I have discovered a new blog dealing exclusively with prenuptial agreements at PrenuptialAgreements.org. Great content! Here is the author’s explanation of reasons to have a prenuptial agreement:
A prenuptial agreement is an agreement between two people that deals with the financial consequences of their marriage ending.
All marrying couples have a "prenuptial agreement" – it is known as "divorce law." However, a lot of people are unhappy with the way divorce law works, and prefer to take control of their lives, rather than leave it in the hands of the government. In these cases, it makes a lot of sense to get a customized prenup.
Getting a prenuptial agreement is particularly important in these 8 cases:
1. You are much wealthier than your partner. A prenuptial agreement can ensure that your partner is marrying you for who you are, and not for your money.
2. You earn much more than your partner. A prenuptial agreement can be used in many states to limit the amount of alimony that is payable.
3. You are remarrying. When you remarry, your legal and financial concerns are often very different than in your first marriage. You may have children from a previous marriage, support obligations, and own a home or other significant assets. A prenuptial agreement can ensure that when you pass away, your assets are distributed according to your wishes, and that neither your first family, nor your new family are cut off.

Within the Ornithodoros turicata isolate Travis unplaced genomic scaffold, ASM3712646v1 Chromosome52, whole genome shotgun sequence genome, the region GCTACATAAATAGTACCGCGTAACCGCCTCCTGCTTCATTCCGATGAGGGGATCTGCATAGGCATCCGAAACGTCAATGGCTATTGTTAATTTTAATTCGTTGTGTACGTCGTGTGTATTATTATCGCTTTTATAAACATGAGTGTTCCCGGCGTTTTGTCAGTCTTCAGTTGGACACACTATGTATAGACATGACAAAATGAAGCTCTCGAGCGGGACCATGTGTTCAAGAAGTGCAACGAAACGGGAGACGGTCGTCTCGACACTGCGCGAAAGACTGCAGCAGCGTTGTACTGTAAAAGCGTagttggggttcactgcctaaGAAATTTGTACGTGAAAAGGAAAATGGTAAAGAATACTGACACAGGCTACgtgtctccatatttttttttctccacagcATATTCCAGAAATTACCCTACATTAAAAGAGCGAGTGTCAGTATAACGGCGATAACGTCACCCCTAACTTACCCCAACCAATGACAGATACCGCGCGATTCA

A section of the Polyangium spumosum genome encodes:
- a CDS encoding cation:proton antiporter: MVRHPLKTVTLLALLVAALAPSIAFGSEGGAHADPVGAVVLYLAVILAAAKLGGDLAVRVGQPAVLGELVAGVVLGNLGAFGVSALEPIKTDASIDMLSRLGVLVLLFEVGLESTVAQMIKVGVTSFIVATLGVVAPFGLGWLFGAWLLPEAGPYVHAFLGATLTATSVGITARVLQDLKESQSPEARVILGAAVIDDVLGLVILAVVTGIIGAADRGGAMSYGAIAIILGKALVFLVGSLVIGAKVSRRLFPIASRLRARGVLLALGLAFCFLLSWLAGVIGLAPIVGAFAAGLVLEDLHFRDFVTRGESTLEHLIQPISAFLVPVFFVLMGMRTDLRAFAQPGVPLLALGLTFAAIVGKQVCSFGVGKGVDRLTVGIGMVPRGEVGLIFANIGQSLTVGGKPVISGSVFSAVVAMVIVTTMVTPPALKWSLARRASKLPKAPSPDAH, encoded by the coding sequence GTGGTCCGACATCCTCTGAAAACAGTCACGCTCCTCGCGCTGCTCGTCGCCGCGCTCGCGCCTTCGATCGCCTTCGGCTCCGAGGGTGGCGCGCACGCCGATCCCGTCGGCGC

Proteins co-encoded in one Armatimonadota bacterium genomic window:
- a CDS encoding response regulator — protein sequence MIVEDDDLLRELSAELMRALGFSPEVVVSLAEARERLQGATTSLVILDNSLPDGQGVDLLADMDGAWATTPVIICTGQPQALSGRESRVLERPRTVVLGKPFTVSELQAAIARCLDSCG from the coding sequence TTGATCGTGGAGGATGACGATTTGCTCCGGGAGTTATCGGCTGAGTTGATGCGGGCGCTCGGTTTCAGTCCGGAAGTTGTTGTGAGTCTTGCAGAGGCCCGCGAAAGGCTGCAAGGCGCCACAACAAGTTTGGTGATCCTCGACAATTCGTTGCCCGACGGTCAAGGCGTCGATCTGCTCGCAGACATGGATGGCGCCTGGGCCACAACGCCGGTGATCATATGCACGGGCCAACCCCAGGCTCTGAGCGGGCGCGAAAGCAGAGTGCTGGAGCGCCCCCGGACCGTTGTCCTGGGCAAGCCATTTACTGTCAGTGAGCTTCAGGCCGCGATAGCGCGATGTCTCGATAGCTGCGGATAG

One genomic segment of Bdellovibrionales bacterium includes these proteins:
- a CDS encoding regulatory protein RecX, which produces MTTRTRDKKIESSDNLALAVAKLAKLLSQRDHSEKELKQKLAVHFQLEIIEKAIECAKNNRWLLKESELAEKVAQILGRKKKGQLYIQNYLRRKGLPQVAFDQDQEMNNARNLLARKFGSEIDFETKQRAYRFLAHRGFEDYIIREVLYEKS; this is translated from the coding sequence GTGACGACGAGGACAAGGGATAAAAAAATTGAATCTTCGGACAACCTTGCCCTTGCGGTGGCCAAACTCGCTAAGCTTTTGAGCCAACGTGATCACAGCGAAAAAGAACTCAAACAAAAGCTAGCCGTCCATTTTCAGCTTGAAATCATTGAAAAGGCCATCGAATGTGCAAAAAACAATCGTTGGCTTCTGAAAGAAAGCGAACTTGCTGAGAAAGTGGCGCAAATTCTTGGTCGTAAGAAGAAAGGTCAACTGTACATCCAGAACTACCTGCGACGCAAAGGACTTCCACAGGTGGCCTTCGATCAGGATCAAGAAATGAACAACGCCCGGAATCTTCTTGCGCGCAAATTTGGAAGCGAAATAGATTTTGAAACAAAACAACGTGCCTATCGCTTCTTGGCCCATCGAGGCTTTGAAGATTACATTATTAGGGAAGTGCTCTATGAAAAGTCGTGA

4. Your partner has a high debt load. If you are marrying someone with a significant debt load, and don’t want to be responsible for these debts if your marriage ends, then a prenuptial agreement can help ensure that this does not happen.
5. You own part of a business. Without a prenuptial agreement, when your marriage ends, your spouse could end up owning a share of your business. Your business partners may not want this to happen. A prenup can ensure that your spouse does not become an unwanted partner in your business.
6. To prevent your spouse from overturning your estate plan. A prenuptial agreement can ensure that you estate plan works, and, for instance, ensure that a specific heirloom remains in your family.